Bull rattlers and other bull…

Posted on August 30, 2010 by Tim 2 Comments


Snakes have to be one of the most misunderstood animals. I hope to create a greater understanding and maybe debunk some of the many myths surrounding these creatures. I remember a few years ago I was at my local, and semi-rural, post office and walked in on a discussion about rattlesnakes. One of my neighbors exclaimed with authority about our 3 species of rattlesnakes. I tried to tactfully interject that around here we only have one species, the western-pacific rattler, Crotalus oreganus. Not to be deterred, the resident insisted we had 3; the diamond-backed, the timber, and the creek rattler. Understandably, he was incorrect. Many rattlesnakes have diamond-shaped patterns. And most species have a lot of color and pattern variation. But this type of misinformation is what I needed to correct. I told him diamond-backs (Crotalus atrox) are found in south-central states and just barely reach into southeast of California. Timbers (Crotalus horridus) are a threatened species found in the eastern U.S. And lastly, there was no such thing as a ‘creek rattler’. Well, that ended the conversation as the resident walked away sure of his expertise.

The common gophersnake, Pituophis catenifer.

Today’s title has to do with another myth. Throughout much of the southern and western states lives two very closely related species, Pituophis catenifer (more western) and P. melanoluecus (more eastern). They go by a number of overlapping common names; bull snake, gopher snake, and pine snake. These snakes are frequently mistaken for rattlesnakes and are often killed. The snakes are harmless, large growing, rodent eaters. However, to the uninitiated their defenses can be quite intimidating. When threatened they can mouth gape, hiss, and vigorously rattle their tail tips in dry leaf litter – mimicking a rattlesnake. If you were to ignore this feint and pick up the snake the most that is likely to happen is the snake would poop, or musk, on you. However, a common myth is that these snakes are hybridizing with rattle snakes, producing a deadly but rattle-less denizen. This, my friends, is BS.

The western pacific rattlesnake, Crotalus oreganus.

However, this doesn’t mean that it is ok to kill the real deal – rattlesnakes. North American vipers need to be left alone. They are suffering great declines due to habitat loss, extermination, and other human related factors. I remember many years ago hearing from my mid-western relatives about ‘just last year’ a boy, jumping into the local swimmin’ hole, and landing in a ‘nest’ of water moccasins. He suffered a terrible death at the fangs of dozens of snakes. As a youth I was nervous jumping into swimmin’ holes back there. As an adult I heard that same story a number of times – always last year and always involving a nest. Moccasins (Agkistrodon piscivorus), also more commonly called cotton-mouths due to their gaping bright-white mouth insides, don’t nest. They are relatively solitary, and a very docile snake. In fact there seems to be only 1 fatality associated with this snake in about 30 years, and likely very few deaths ever. The closely related copperhead, A. contortrix, has even fewer fatalities associated with it. This doesn’t mean the snakes are harmless. But their reputation is ill deserved. You almost have to try to get bitten by these snakes. As an aside, countless harmless water snakes of the genus Nerodia, a similarly looking snake to cottonmouths, are killed every year just because of appearance, much like the bull snakes.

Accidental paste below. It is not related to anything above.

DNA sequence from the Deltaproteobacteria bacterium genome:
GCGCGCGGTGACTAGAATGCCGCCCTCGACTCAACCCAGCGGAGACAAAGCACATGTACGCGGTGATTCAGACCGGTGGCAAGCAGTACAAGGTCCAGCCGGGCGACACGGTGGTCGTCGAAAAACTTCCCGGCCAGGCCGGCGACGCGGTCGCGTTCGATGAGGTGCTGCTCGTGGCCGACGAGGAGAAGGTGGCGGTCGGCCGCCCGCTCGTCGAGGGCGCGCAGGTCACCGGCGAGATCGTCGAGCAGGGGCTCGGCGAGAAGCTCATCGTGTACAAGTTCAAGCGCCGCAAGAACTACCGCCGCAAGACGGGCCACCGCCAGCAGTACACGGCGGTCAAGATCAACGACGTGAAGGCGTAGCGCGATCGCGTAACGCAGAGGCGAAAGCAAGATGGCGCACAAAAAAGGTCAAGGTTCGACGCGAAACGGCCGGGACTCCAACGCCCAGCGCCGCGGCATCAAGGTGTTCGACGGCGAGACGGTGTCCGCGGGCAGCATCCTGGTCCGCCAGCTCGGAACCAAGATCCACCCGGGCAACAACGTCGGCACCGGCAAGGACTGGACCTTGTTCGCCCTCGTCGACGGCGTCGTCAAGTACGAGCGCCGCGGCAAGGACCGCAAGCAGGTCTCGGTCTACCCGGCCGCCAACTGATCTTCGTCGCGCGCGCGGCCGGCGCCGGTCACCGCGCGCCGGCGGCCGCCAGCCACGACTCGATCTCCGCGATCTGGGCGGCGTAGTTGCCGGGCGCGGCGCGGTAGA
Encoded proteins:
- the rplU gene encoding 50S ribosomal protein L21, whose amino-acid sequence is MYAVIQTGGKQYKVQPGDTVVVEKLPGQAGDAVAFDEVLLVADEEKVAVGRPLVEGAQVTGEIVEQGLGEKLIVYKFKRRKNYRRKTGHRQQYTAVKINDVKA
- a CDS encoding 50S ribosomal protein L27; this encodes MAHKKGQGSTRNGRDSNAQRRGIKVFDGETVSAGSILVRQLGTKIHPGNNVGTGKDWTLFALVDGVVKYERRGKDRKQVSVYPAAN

The common desert sidewinder, Crotalus cerastes, blending perfectly to its environment.

Working with venomous snakes, I frequently get asked, “aren’t they dangerous?” My standard reply is “only if you get bit”. The lesson is that these snakes rarely live up to their fearsome reputation. If you’re a herpetologist you are more likely to get bitten by these animals by sheer contact. A herp photographer, well, now you’re playing with fire. But the average person has little to worry about these animals. As we encroach more deeply into snake habitats we increase our chances of coming across a rattlesnake. But the snakes are usually fairly sedentary and do everything they can to warn us of their presence. They don’t ‘want’ to bite us. They need to save their precious venom to capture food. Many rattlesnake bites are the result of people quickly coming across a hidden animal and startling it. But most bites are the result of reckless handling. Many people justify their molestation of the snakes by claiming they were protecting their families. In reality if you just avoid the snake there is no danger. Statistics show that many many bites are to young males, usually on the hand, and usually involving alcohol. The snakes aren’t dangerous, it’s the reckless people. In fact, bites frequently happen during attempts to kill snakes which is an ironic twist to the snake being dangerous. Snakes can only strike within a foot or two, depending on the size of the animal, so if you stay back, respect the snake, you won’t get bit. Each year there are about 5-7,000 venomous snake bites in the U.S. In about 1/3 to 1/2 of those bites no venom was injected. Between 1/2 to 3/4 of the bites were caused from molesting a snake. About a dozen people tragically die each year from snake bites in the U.S. Lightning kills about a hundred or more. Snakes are majestic animals that play an extremely important ecological role. They deserve to be left alone.

A Mojave-green rattlesnake, Crotalus scutulatus, resting beneath a blue yucca.


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